Hepatocellular carcinoma (HCC or liver cancer) cannot be diagnosed by routine blood tests. There is only one specific blood test which can be used towards a diagnosis of HCC. This test specifically measures for the levels of the protein alfa-fetoprotein in serum (AFP).
Unfortunately only about half of all tumours will give a raised reading of AFP. So a normal AFP test does not exclude the presence of HCC. This is further complicated by the fact that AFP is also produced by proliferating liver cells so somebody with cirrhosis and liver regeneration is likely to have raised AFP levels already. As a consequence doctors will probably want to monitor whether the AFP levels are stable or not. Rising levels of AFP are more likely to indicate HCC.
Even where there is no detectable sign of HCC people with cirrhosis and an abnormal AFP still have a high risk of developing it. Anybody with cirrhosis and an elevated AFP, particularly with steadily rising AFP levels, will most likely either develop HCC or already have an undiscovered HCC.
There is no single imaging technique that will correctly identify all HCC's. Current techniques each have their strengths and weaknesses.
Ultrasound is usually the first screening test carried out if HCC is suspected. The accuracy of an ultrasound depends very much on the technician or radiologist who performs the scan. Some experienced operators may be able to detect lesions (areas of abnormal tissue) as small as 0.5cm. Others may only be able to identify much larger lesions. An ultrasound has the advantages of not involving ionizing radiation and intravenous contrast material (injecting a chemical into the body to improve the contrast of the imaging). The cost of ultrasound is also lower than other types of scans.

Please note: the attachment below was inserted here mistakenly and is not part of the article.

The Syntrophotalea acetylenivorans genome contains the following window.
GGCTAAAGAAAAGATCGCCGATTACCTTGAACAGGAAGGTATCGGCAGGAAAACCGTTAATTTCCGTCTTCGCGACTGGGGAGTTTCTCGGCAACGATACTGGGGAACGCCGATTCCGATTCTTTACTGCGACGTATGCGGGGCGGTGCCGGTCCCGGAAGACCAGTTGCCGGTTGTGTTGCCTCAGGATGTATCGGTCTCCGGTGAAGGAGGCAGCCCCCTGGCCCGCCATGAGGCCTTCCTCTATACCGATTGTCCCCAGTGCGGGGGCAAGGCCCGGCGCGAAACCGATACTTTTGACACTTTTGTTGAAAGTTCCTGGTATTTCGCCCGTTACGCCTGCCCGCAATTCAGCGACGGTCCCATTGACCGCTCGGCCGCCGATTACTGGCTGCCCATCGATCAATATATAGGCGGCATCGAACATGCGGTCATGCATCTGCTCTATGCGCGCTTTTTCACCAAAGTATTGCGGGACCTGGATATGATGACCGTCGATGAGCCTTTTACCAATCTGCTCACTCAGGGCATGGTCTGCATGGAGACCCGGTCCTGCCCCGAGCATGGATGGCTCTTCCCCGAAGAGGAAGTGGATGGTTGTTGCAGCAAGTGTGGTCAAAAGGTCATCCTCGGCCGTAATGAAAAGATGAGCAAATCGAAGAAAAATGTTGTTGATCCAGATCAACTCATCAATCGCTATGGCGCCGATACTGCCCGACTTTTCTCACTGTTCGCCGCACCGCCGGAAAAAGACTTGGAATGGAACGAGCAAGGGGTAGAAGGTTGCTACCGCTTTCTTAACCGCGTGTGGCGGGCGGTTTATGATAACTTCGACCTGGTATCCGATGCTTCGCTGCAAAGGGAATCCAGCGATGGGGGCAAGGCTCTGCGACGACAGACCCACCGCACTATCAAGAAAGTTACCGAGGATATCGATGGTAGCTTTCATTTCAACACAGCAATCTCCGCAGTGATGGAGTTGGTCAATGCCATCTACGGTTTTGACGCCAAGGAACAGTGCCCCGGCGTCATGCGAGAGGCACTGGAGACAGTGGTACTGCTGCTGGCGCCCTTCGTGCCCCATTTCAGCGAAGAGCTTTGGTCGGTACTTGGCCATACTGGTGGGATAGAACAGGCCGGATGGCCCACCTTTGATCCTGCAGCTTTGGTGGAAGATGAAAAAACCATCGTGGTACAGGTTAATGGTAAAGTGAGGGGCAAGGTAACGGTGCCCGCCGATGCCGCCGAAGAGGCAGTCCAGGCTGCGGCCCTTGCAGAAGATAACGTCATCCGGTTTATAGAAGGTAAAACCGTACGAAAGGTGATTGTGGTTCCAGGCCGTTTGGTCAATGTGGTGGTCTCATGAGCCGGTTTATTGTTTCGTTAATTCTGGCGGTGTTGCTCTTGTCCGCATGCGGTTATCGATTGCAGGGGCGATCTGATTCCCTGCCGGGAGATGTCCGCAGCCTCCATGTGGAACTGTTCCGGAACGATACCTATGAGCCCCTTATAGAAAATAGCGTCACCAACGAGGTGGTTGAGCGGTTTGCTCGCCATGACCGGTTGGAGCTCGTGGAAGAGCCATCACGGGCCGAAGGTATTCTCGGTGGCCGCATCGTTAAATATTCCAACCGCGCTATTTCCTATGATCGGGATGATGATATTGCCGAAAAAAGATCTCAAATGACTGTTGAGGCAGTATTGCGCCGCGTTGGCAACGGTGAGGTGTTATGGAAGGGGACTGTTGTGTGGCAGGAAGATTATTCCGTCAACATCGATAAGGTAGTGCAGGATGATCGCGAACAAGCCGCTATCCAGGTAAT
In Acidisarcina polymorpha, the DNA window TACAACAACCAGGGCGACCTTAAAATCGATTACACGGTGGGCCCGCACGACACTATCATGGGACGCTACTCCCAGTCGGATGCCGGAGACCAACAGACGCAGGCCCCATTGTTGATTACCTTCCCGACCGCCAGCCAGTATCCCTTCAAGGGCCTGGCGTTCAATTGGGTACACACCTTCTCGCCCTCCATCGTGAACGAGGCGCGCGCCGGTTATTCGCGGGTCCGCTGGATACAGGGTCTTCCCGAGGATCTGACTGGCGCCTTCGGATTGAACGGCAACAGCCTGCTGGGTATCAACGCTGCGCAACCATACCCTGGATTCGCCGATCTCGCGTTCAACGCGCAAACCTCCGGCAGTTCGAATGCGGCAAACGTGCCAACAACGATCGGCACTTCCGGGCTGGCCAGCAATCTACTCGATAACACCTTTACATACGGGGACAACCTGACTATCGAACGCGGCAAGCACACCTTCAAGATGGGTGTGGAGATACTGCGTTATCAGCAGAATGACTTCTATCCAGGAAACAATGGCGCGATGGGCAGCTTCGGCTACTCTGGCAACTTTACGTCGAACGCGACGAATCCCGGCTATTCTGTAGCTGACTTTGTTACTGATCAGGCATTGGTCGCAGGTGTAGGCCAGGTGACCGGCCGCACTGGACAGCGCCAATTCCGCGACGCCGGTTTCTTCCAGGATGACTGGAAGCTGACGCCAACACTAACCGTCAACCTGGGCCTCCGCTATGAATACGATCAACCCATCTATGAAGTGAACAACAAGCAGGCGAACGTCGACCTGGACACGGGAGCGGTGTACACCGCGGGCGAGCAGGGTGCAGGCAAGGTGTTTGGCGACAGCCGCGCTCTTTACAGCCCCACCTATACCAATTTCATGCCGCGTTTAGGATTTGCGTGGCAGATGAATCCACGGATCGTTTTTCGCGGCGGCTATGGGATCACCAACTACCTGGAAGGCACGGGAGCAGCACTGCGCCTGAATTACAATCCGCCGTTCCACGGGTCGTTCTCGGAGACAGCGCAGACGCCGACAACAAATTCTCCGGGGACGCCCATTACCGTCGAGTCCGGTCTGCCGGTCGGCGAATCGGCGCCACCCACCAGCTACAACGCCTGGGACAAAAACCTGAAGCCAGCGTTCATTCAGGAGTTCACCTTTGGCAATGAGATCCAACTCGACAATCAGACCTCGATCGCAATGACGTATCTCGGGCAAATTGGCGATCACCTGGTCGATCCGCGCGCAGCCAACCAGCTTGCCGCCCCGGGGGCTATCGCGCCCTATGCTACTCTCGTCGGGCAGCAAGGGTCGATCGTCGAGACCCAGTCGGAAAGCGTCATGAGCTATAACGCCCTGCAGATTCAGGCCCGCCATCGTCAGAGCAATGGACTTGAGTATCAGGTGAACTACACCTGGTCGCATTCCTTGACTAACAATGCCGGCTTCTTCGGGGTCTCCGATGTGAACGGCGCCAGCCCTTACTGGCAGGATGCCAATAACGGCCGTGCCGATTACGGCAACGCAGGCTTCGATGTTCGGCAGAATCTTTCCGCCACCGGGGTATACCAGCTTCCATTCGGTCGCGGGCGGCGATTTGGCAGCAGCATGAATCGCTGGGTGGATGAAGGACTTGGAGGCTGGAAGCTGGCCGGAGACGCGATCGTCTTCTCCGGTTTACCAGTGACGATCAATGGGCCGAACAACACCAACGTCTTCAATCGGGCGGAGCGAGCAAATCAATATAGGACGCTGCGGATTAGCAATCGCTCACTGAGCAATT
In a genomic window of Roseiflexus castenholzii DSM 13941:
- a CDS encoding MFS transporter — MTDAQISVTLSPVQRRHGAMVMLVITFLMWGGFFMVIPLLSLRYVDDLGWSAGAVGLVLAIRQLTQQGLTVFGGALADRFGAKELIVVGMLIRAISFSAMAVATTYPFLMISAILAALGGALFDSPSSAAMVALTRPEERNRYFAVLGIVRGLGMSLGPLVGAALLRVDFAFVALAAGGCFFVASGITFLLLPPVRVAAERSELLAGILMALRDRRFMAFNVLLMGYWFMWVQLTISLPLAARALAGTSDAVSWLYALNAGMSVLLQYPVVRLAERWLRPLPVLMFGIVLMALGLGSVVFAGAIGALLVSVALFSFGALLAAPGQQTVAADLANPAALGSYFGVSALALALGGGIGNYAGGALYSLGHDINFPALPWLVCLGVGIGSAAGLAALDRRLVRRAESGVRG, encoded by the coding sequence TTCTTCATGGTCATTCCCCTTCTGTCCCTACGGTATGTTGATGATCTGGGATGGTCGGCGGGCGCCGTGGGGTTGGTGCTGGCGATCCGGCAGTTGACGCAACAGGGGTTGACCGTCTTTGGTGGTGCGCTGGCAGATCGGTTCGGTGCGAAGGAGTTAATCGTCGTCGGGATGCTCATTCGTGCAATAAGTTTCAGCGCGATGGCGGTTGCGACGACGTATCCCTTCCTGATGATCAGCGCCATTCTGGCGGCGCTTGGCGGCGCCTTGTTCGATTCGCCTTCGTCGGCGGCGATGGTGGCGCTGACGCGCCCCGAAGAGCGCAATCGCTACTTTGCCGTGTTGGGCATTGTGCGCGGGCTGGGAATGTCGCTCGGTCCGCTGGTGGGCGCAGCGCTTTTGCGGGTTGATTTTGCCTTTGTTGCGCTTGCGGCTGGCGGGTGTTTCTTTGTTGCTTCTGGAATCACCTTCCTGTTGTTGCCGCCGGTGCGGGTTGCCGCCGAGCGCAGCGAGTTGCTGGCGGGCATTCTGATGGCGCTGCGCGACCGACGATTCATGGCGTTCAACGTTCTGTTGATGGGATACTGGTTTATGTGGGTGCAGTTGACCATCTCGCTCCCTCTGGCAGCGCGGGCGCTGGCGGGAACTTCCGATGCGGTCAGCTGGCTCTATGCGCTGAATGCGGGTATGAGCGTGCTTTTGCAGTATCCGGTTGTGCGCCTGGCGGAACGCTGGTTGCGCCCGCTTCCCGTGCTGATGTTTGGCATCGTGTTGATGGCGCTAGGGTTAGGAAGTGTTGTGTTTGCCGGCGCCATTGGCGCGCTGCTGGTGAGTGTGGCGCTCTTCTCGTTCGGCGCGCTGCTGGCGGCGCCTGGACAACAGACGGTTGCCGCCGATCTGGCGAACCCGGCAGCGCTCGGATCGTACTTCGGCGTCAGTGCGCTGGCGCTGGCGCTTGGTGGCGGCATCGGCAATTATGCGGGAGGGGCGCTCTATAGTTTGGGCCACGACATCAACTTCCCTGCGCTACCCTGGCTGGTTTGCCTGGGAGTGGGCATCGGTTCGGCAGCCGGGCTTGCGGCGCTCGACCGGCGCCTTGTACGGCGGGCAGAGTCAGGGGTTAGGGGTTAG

2. Computerised Tomography (CT) scans
When performed with an enhancing contrast agent CT scans can be just as sensitive as ultrasound. This is because the agent improves the imaging of the arterial and venous systems. CT scans are much less operator-dependent than ultrasound. They also have the advantage of being able to provide images of more areas of the body. CT scans are considerably more expensive than ultrasound and expose people to ionising radiation.
3. Hepatic Angiography
In this procedure a catheter is inserted into the hepatic artery and intravenous contrast material is injected into the liver. It may be useful for evaluating difficult lesions but it also involves ionizing radiation risks, arterial puncture and the administration of contrast agent. Hepatic angiography is usually carried out on people who are considered to be at high risk but who have failed to show any signs of HCC with other imaging studies. At the time of angiography, if a tumour is detected, it may be decided to block the artery feeding the tumour and before injecting anticancer drugs into it (chemoembolisation).
4. Magnetic Resonance Imaging (MRI)
MRI is becoming increasingly popular for the diagnosis of hepatic tumours. Like a CT scan it can examine large areas of the chest and abdomen in a single session. But because no ionizing radiation is involved the imaging can be repeated many times with little risk. The technology has evolved to the point that the newer MRIs can reconstruct images of the bile ducts, the gallbladder and of the arteries and veins of the liver. The use of intravenous contrast agents significantly increases the sensitivity of the procedure, but also increases the costs. MRI is currently expensive and availability of MRI machines is limited.
The only clear way to tell the difference between a malignant or benign growth is to examine it by removing a sample of tissue and reviewing it under a microscope. This process is called biopsy. A biopsy may be undertaken at the same time as an ultrasound or CT scan.
In this procedure a surgeon places an instrument called a laparoscope (a thin, flexible tube with a camera and light at the tip) into the body via a small cut in the abdomen. The laparoscope allows the surgeon to look directly at the liver to assess for signs of HCC.